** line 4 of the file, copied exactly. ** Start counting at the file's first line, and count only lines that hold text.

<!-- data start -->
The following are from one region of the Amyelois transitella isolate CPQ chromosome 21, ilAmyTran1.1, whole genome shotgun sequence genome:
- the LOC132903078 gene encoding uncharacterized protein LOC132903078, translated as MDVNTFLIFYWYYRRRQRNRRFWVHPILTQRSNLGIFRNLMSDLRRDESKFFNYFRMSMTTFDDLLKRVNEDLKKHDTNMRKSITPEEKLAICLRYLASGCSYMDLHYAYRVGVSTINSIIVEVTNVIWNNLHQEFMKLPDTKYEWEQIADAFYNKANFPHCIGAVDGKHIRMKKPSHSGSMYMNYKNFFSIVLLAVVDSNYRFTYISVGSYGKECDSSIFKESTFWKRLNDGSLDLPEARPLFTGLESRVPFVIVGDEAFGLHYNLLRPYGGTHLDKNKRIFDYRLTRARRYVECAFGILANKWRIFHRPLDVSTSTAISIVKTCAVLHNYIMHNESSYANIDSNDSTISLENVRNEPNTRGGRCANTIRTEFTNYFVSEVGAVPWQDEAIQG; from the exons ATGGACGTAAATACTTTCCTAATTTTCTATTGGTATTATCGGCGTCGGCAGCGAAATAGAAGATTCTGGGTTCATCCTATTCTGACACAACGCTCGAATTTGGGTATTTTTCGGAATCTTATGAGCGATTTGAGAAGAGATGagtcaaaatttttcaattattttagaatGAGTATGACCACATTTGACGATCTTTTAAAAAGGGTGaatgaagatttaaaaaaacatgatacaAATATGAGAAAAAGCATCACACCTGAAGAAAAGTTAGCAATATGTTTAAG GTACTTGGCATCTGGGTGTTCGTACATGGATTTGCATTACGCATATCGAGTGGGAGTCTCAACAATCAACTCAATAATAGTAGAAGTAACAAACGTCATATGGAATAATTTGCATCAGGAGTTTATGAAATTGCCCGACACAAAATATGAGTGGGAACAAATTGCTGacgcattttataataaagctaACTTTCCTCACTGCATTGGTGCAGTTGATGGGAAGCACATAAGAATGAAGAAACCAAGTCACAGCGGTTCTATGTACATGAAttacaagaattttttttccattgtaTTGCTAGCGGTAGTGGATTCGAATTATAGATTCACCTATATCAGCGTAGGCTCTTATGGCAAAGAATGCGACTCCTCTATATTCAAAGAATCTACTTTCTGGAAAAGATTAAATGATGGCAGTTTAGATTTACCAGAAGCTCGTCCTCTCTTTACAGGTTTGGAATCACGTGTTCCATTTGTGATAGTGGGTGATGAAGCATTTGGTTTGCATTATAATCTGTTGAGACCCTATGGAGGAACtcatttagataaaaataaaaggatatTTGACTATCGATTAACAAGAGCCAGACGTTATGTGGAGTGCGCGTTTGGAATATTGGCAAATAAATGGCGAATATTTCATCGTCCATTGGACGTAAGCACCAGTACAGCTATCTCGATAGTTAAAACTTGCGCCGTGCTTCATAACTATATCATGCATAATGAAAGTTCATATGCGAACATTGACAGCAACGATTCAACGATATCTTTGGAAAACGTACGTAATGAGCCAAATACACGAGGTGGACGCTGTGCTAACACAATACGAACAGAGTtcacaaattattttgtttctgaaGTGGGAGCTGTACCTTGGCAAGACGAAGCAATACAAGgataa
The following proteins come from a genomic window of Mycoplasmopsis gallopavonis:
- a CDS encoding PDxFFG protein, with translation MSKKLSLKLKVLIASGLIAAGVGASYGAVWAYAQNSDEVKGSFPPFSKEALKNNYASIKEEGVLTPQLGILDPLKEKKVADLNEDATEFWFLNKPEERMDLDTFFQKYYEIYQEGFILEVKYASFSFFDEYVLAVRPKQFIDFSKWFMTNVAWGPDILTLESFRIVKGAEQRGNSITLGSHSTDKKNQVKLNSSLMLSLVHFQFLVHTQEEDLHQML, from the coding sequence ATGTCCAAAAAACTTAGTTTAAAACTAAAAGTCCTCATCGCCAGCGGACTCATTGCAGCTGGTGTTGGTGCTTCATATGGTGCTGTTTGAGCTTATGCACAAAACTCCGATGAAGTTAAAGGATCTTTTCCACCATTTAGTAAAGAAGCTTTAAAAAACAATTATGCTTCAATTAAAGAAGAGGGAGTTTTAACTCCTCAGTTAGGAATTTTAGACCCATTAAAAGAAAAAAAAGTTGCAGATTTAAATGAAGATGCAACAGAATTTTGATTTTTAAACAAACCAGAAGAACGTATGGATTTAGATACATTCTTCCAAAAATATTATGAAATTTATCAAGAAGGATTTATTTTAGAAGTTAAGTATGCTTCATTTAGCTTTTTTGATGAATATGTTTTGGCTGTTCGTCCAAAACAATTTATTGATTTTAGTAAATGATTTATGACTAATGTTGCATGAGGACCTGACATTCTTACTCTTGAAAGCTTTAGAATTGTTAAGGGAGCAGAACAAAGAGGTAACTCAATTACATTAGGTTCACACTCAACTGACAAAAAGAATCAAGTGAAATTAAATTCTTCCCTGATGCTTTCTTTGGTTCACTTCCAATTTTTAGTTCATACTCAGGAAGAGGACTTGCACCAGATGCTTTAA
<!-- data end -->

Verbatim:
- a CDS encoding PDxFFG protein, with translation MSKKLSLKLKVLIASGLIAAGVGASYGAVWAYAQNSDEVKGSFPPFSKEALKNNYASIKEEGVLTPQLGILDPLKEKKVADLNEDATEFWFLNKPEERMDLDTFFQKYYEIYQEGFILEVKYASFSFFDEYVLAVRPKQFIDFSKWFMTNVAWGPDILTLESFRIVKGAEQRGNSITLGSHSTDKKNQVKLNSSLMLSLVHFQFLVHTQEEDLHQML, from the coding sequence ATGTCCAAAAAACTTAGTTTAAAACTAAAAGTCCTCATCGCCAGCGGACTCATTGCAGCTGGTGTTGGTGCTTCATATGGTGCTGTTTGAGCTTATGCACAAAACTCCGATGAAGTTAAAGGATCTTTTCCACCATTTAGTAAAGAAGCTTTAAAAAACAATTATGCTTCAATTAAAGAAGAGGGAGTTTTAACTCCTCAGTTAGGAATTTTAGACCCATTAAAAGAAAAAAAAGTTGCAGATTTAAATGAAGATGCAACAGAATTTTGATTTTTAAACAAACCAGAAGAACGTATGGATTTAGATACATTCTTCCAAAAATATTATGAAATTTATCAAGAAGGATTTATTTTAGAAGTTAAGTATGCTTCATTTAGCTTTTTTGATGAATATGTTTTGGCTGTTCGTCCAAAACAATTTATTGATTTTAGTAAATGATTTATGACTAATGTTGCATGAGGACCTGACATTCTTACTCTTGAAAGCTTTAGAATTGTTAAGGGAGCAGAACAAAGAGGTAACTCAATTACATTAGGTTCACACTCAACTGACAAAAAGAATCAAGTGAAATTAAATTCTTCCCTGATGCTTTCTTTGGTTCACTTCCAATTTTTAGTTCATACTCAGGAAGAGGACTTGCACCAGATGCTTTAA